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Math Help - Finding a series ?

  1. #1
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    Finding a series ?

    Consider the series for 1/1+x = 1+x^2+.....+x^n (1)

    now use that to find the series for 1/1+x^2 (which is basically replace x with x^2

    which produces

    1/1+x^2 = 1+x^2+x^4+....+x^2n (2)


    and now find a series with 2x/1+x^2

    basically multiply (2) with 2x ....

    no my question is how do i find the series for

    ln(1+x^2) using those facts above me


    i used equation (2)

    1+x^2 = 1/(1+x^2+x^4+....+x^2n)
    now i log both sides

    ln(1+x^2) = ln(1/(1+x^2+x^4+....+x^2n)

    which gives me

    ln(1+x^2) = -ln(1+x^2+x^4+....+x^2n)

    is this correct ??

    or am i going no where with this proof ?

    Tanks
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  2. #2
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    Quote Originally Posted by Khonics89 View Post
    Consider the series for 1/1+x = 1+x^2+.....+x^n (1)

    now use that to find the series for 1/1+x^2 (which is basically replace x with x^2

    which produces

    1/1+x^2 = 1+x^2+x^4+....+x^2n (2)


    and now find a series with 2x/1+x^2

    basically multiply (2) with 2x ....

    no my question is how do i find the series for

    ln(1+x^2) using those facts above me


    i used equation (2)

    1+x^2 = 1/(1+x^2+x^4+....+x^2n)
    now i log both sides

    ln(1+x^2) = ln(1/(1+x^2+x^4+....+x^2n)

    which gives me

    ln(1+x^2) = -ln(1+x^2+x^4+....+x^2n)

    is this correct ??

    or am i going no where with this proof ?

    Tanks
    Note that \int \frac{2x}{1+x^2} \, dx = \ln (1 + x^2) + C ....
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  3. #3
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    Hmm a little confused... why do i need to integrate ?
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  4. #4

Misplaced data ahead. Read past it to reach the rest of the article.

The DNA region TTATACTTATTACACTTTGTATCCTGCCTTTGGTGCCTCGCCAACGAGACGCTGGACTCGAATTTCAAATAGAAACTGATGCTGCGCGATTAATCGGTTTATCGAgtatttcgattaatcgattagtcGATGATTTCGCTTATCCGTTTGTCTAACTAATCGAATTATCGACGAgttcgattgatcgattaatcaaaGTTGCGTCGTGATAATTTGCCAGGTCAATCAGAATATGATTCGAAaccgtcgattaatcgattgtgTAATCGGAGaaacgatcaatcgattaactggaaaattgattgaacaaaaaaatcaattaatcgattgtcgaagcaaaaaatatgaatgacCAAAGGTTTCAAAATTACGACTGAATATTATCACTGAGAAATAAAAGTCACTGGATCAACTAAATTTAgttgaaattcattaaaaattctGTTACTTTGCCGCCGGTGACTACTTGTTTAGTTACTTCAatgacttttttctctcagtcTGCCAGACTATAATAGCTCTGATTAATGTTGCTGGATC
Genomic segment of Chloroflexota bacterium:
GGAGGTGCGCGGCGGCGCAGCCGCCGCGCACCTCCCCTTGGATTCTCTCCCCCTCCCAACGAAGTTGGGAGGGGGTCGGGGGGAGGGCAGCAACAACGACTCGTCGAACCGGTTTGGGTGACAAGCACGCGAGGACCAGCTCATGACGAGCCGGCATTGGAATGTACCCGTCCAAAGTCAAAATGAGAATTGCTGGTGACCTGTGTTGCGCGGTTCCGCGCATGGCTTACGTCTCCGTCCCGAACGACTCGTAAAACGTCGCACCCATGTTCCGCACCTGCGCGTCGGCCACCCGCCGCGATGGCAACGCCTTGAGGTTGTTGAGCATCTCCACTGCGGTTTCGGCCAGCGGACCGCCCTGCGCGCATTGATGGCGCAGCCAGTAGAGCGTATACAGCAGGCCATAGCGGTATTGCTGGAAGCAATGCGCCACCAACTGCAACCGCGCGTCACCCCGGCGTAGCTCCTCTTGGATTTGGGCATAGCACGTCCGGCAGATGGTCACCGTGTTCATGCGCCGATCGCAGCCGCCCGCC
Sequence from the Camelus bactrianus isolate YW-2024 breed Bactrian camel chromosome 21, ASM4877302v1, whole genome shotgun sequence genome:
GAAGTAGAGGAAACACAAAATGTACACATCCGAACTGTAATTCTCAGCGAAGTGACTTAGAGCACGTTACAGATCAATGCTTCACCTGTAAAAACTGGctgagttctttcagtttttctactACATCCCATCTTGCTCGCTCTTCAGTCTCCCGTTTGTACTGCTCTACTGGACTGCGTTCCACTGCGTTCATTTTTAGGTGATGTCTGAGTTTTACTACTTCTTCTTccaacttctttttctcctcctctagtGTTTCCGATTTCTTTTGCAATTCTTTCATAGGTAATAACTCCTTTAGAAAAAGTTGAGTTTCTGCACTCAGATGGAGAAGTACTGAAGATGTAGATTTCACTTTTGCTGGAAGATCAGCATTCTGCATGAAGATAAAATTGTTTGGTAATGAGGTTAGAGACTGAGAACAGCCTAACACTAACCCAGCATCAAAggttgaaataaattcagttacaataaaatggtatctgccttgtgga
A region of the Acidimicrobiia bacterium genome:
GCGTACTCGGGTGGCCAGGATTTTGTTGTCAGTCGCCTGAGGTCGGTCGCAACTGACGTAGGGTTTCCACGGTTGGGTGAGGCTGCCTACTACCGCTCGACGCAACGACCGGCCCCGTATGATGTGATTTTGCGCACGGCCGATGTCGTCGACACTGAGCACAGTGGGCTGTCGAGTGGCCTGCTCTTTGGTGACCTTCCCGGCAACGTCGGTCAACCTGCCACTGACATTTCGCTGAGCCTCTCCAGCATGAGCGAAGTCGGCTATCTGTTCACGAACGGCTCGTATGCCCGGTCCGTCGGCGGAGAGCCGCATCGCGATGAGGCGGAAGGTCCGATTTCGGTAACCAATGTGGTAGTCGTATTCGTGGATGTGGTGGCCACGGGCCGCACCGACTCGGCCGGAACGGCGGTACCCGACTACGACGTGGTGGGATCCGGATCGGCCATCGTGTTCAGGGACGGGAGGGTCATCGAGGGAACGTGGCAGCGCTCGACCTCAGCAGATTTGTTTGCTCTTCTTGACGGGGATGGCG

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    Quote Originally Posted by mr fantastic View Post
    Note that \int \frac{2x}{1+x^2} \, dx = \ln (1 + x^2) + C ....
    I had hoped from my first reply that you would realise that you need to integrate the series for \frac{2x}{1+x^2}. For reasons already explained the result is equal to \ln (1 + x^2) + C. To get the value of C, substitute x = 0 into the result (unsurprisingly you find C = 0).
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  5. #5
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    mr fantastic.. you are hopeless at explaining stuff you know that!
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  6. #6
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    Quote Originally Posted by Khonics89 View Post
    mr fantastic.. you are hopeless at explaining stuff you know that!
    My replies are not intended to be explanations. They are hints (and blunt hints at that). You're meant to think about what I posted and see how it relates to the question. Read the replies again and then, after you have applied appropriate thought, say what you don't understand if you're still stuck.
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  7. #7
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    Quote Originally Posted by Khonics89 View Post
    Consider the series for 1/1+x = 1+x^2+.....+x^n (1)

    now use that to find the series for 1/1+x^2 (which is basically replace x with x^2

    which produces

    1/1+x^2 = 1+x^2+x^4+....+x^2n (2)


    and now find a series with 2x/1+x^2

    basically multiply (2) with 2x ....

    no my question is how do i find the series for

    ln(1+x^2) using those facts above me


    i used equation (2)

    1+x^2 = 1/(1+x^2+x^4+....+x^2n)
    now i log both sides

    ln(1+x^2) = ln(1/(1+x^2+x^4+....+x^2n)

    which gives me

    ln(1+x^2) = -ln(1+x^2+x^4+....+x^2n)

    is this correct ??

    or am i going no where with this proof ?

    Tanks
    First the series are infinite series not finite series.

    Alternative method (not compliant with some of the restrictions you imply on method):

    \frac{1}{1+x}=\sum_{r=0}^{\infty}x^r,\ \ \ |x|<1

    Now:

    \frac{d}{dt}\ln(1+x)=\frac{1}{1+x}

    so:

    \ln(1+x)=\int_{\zeta=0}^x \frac{1}{1+\zeta}\; d\zeta=\int_{\zeta=0}^x \sum_{r=0}^{\infty}\zeta^r\; d\zeta

    Now interchange the integral and summations, do the integrals to get a series representation for \ln(1+x), ...

    CB
    Last edited by CaptainBlack; October 17th 2009 at 03:01 AM.
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